Early Growth Response Gene-2 Is Essential for M1 and M2 Macrophage Activation and Plasticity by Modulation of the Transcription Factor CEBPβ

Tatyana Veremeyko, Amanda W. Y. Yung, Daniel C. Anthony, Tatyana Strekalova, Eugene D. Ponomarev*

*Corresponding author for this work

Research output: Contribution to journalArticleAcademicpeer-review


The process of macrophage polarization is involved in many pathologies such as anti-cancer immunity and autoimmune diseases. Polarized macrophages exhibit various levels of plasticity when M2/M(IL-4) macrophages are reprogrammed into an M1-like phenotype following treatment with IFN gamma and/or LPS. At the same time, M1 macrophages are resistant to reprogramming in the presence of M2-like stimuli. The molecular mechanisms responsible for the macrophages polarization, plasticity of M2 macrophages, and lack of plasticity in M1 macrophages remain unknown. Here, we explored the role of Egr2 in the induction and maintenance of macrophage M1 and M2 polarization in the mouse in vitro and in vivo models of inflammation. Egr2 knockdown with siRNA treatment fail to upregulate either M1 or M2 markers upon stimulation, and the overexpression of Egr2 potentiated M1 or M2 marker expression following polarization. Polarisation with M2-like stimuli (IL-4 or IL-13) results in increased Egr2 expression, but macrophages stimulated with M1-like stimuli (IFN gamma, LPS, IL-6, or TNF) exhibit a decrease in Egr2 expression. Egr2 was critical for the expression of transcription factors CEBP beta and PPAR gamma in M2 macrophages, and CEBP beta was highly expressed in M1-polarized macrophages. In siRNA knockdown studies the transcription factor CEBP beta was found to negatively regulate Egr2 expression and is likely to be responsible for the maintenance of the M1-like phenotype and lack plasticity. During thioglycolate-induced peritonitis, adoptively transferred macrophages with Egr2 knockdown failed to become activated as determined by upregulation of MHC class II and CD86. Thus, our study indicates that Egr2 expression is associated with the ability of unstimulated or M2 macrophages to respond to stimulation with inflammatory stimuli, while low levels of Egr2 expression is associated with non-responsiveness of macrophages to their activation.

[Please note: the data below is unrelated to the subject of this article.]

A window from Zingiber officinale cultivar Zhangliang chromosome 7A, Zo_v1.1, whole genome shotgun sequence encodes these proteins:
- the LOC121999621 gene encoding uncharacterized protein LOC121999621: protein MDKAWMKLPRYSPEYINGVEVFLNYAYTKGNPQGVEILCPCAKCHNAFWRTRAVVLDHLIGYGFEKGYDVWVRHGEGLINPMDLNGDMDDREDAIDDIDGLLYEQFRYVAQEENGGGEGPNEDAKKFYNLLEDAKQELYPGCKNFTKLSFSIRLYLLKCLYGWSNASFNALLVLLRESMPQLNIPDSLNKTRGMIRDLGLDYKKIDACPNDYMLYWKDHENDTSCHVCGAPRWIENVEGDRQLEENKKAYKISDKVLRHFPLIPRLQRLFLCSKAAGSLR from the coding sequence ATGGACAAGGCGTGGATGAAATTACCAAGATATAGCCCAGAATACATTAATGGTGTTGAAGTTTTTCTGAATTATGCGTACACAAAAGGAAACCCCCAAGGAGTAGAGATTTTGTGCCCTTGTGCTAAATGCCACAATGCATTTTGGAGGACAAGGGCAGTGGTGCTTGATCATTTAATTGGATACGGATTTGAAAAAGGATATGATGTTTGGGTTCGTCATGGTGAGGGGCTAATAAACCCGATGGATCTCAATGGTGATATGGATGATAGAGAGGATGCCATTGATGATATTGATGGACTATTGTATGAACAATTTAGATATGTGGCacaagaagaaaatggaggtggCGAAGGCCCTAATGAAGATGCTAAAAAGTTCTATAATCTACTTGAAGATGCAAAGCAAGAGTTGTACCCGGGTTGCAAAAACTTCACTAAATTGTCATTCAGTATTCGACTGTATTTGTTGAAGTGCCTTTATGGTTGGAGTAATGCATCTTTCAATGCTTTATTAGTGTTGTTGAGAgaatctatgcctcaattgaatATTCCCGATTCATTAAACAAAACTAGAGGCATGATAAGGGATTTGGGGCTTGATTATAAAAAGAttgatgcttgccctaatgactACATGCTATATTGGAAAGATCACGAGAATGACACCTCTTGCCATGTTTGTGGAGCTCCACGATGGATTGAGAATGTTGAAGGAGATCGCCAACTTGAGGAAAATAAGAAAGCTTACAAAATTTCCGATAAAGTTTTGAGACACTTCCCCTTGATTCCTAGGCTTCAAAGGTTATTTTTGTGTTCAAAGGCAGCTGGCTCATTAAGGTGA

Original languageEnglish
Article number2515
Number of pages23
JournalFrontiers in Immunology
Publication statusPublished - 1 Nov 2018


  • monocytes/macrophages
  • Egr2
  • CEBP beta
  • M1/M2 balance
  • activation
  • plasticity
  • inflammation
  • NRF1


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